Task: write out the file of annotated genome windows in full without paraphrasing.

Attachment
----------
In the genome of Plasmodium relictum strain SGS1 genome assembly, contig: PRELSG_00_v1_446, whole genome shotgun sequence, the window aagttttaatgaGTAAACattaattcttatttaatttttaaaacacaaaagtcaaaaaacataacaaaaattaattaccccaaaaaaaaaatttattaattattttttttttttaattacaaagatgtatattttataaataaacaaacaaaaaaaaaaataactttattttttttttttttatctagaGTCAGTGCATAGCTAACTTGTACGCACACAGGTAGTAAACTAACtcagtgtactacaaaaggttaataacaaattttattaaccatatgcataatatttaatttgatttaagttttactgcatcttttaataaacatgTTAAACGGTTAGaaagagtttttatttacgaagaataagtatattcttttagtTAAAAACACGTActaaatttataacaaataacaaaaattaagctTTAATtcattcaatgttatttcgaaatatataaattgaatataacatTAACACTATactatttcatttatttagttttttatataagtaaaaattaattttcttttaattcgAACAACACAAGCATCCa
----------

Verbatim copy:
In the genome of Plasmodium relictum strain SGS1 genome assembly, contig: PRELSG_00_v1_446, whole genome shotgun sequence, the window aagttttaatgaGTAAACattaattcttatttaatttttaaaacacaaaagtcaaaaaacataacaaaaattaattaccccaaaaaaaaaatttattaattattttttttttttaattacaaagatgtatattttataaataaacaaacaaaaaaaaaaataactttattttttttttttttatctagaGTCAGTGCATAGCTAACTTGTACGCACACAGGTAGTAAACTAACtcagtgtactacaaaaggttaataacaaattttattaaccatatgcataatatttaatttgatttaagttttactgcatcttttaataaacatgTTAAACGGTTAGaaagagtttttatttacgaagaataagtatattcttttagtTAAAAACACGTActaaatttataacaaataacaaaaattaagctTTAATtcattcaatgttatttcgaaatatataaattgaatataacatTAACACTATactatttcatttatttagttttttatataagtaaaaattaattttcttttaattcgAACAACACAAGCATCCa